by Judy Bruce
Genres: Historical Fiction
Purchase*: Amazon *affiliate
This World War II story, set in western Soviet Union during Germany’s retreat, follows the lives of a Russian war widow, a dissident, Christian, and black marketeer, as she serves as a medic on the front lines, and a disillusioned German lieutenant, a former professor and concentration camp officer, as he fights in a losing effort. After our heroine is forced into service as a navigator in a women’s air force regiment, flying plywood and canvas biplanes on harrowing night missions, she encounters the injured yet violent German when her plane crashes. Together they embark on a turbulent journey, first as enemies, later as lovers and disheartened deserters.
Death Steppe: A World War II Novel by Judy Bruce transports us to western Soviet Union as Germany tries to invade. It follows a Russian war window and a German lieutenant whose paths will eventual cross as they deal with the challenging landscape. Beautiful, brutal and steeped in faith this tale exposes both the horrors of war and the beauty of love.
I have always found novels set during this era to be fascinating even as I try to wrap my head around the atrocities. Bruce brought us two very interesting characters. She delivered a tale that shares the struggles of individuals while giving us a sense of the war itself and its impact. I appreciated her attention to detail and the way in which she brought these characters to life.
Eleana is a Russian widow, who works at the hospital as an aid, but secretly works with the black market. She reads banned American and British literature and believes in God. She finds herself assigned to a hospital near outskirt of the war, and eventually is assigned to the front-line as medic. It seems the fates are against her when she is assigned to be a Night Witch. These female pilots dropped bombs on the Germans forcing them to retreat.For most it was a death sentence flying about in these tin cans. Eleana is strong, passionate and at times fearless. I found her to be remarkable and Bruce did a wonderful job of allowing me to connect and gain insight into what her life must have been like. Bruce’s descriptions of her transformation and internal struggles felt genuine.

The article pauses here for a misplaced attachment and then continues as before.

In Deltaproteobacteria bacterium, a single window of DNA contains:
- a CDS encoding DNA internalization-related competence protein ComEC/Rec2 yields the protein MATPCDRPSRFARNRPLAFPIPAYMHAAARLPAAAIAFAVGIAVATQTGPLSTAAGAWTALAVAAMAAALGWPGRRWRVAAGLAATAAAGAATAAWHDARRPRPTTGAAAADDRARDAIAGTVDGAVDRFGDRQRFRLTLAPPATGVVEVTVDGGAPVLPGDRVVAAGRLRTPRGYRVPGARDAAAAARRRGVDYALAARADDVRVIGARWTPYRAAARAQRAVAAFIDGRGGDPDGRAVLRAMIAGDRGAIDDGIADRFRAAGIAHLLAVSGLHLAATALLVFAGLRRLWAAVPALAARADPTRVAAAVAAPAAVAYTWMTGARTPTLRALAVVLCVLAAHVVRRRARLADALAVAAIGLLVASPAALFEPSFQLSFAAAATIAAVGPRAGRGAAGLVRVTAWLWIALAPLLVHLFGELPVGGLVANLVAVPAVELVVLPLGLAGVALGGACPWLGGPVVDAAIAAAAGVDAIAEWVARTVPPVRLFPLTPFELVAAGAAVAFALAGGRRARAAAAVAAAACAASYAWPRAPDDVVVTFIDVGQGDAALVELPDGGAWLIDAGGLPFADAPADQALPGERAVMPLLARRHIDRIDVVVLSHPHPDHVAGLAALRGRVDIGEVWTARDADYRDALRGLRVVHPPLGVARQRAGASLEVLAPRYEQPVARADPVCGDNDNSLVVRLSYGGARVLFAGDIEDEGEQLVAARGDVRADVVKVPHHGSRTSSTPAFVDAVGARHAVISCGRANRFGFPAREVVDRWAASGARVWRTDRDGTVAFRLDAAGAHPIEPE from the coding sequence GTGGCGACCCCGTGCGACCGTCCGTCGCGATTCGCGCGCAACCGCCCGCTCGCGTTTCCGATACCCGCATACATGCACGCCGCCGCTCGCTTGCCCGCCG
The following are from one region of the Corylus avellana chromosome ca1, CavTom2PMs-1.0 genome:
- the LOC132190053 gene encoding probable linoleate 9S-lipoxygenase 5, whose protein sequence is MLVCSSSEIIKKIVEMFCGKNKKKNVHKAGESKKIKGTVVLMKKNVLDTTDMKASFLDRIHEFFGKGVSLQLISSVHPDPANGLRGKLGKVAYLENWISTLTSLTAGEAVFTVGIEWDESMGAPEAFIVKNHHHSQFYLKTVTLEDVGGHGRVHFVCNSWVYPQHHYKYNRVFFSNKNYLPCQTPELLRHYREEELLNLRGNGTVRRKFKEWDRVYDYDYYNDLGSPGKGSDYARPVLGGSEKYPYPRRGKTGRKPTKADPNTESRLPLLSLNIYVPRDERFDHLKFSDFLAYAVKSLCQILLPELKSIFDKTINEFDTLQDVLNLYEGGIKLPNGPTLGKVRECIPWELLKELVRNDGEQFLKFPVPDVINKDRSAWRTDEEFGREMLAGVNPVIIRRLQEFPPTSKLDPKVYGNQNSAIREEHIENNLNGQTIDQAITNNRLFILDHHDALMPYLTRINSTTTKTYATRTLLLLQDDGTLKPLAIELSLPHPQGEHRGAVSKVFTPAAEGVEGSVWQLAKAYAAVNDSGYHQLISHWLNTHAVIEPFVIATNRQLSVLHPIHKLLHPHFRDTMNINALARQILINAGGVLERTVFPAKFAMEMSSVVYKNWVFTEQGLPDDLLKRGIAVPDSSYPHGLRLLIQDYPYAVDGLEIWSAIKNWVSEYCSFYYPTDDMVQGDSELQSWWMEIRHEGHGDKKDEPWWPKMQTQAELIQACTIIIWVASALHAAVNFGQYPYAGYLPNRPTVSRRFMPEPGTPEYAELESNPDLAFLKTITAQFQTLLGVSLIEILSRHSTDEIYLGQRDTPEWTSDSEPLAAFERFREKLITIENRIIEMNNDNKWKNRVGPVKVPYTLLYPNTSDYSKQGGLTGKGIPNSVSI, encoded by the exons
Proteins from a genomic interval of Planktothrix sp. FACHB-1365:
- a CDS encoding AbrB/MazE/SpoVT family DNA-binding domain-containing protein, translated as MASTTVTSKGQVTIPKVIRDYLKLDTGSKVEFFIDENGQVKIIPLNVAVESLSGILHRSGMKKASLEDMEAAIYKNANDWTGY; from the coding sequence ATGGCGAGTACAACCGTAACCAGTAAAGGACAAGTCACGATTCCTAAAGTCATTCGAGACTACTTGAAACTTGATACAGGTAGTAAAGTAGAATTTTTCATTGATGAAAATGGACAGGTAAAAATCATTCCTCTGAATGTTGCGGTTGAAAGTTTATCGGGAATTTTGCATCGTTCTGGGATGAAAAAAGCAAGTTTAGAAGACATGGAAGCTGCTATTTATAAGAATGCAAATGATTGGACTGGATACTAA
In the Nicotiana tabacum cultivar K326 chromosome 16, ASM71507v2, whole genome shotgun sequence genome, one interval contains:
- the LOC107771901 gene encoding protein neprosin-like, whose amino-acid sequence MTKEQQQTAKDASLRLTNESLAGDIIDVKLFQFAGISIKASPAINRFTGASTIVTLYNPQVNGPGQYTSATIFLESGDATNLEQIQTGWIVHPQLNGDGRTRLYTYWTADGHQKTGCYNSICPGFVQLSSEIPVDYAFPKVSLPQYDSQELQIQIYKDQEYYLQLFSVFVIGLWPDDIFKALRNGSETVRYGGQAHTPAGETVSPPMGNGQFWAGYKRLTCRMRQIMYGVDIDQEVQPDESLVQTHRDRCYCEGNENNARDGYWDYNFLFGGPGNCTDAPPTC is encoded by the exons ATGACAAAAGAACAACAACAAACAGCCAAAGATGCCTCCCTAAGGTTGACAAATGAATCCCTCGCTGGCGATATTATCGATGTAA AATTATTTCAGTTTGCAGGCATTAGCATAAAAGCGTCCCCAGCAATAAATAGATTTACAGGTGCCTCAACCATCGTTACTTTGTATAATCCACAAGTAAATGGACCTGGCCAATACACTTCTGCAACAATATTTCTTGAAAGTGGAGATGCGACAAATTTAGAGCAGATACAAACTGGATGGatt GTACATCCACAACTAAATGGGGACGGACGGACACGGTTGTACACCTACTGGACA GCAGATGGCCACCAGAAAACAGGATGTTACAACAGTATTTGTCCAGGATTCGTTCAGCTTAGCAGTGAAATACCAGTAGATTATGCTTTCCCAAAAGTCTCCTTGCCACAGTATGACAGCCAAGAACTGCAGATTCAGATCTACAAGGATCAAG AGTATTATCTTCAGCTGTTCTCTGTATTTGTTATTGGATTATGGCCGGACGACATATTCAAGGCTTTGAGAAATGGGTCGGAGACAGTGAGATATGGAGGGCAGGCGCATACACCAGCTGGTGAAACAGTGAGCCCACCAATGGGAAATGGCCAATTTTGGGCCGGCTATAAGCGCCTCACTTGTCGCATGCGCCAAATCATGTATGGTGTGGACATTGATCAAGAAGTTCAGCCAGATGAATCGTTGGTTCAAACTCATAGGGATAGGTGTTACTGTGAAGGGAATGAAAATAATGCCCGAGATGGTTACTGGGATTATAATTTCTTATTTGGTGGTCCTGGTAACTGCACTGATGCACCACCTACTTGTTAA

Friedrich is a German professor and architect who covers up his disdain for the Third Reich by becoming a German lieutenant. He works at a concentration camp and gives us a harrowing account before he is assigned to fight with troops invading Russia. Friedrich is not as strong of a character as Eleana. He does what he must in order to survive. One cannot help but question how we would handle the situation. Is he a coward or survivor?
The two accidentally meet and find themselves holding up on a Russian farm during Russia’s harsh winter. It was fascinating seeing these two enemies relying on each other and discovering how very different the other is from their own preconceived notions and of course, from the propaganda their leaders have fed them. A friendship forms out of necessity and soon they are confessing their sins and darkest fears. The two become lovers and eventually hatch a plan to desert and escape together. Their time on the farm felt very genuine from their distrust to their need to feel safe and loved.
Death Steppe: A World War II Novel shares a love story but do not look for happily ever after. Bruce beautifully captures the brutal landscape of war while weaving in the effects upon humanity and individuals. It was sometimes dark, sometimes beautiful, and at times incredibly suspenseful. The words flowed wonderfully allowing me to become completely immersed in their story. While the ending was awash in sadness Bruce also gave us a glimmer of hope befitting such a tale.
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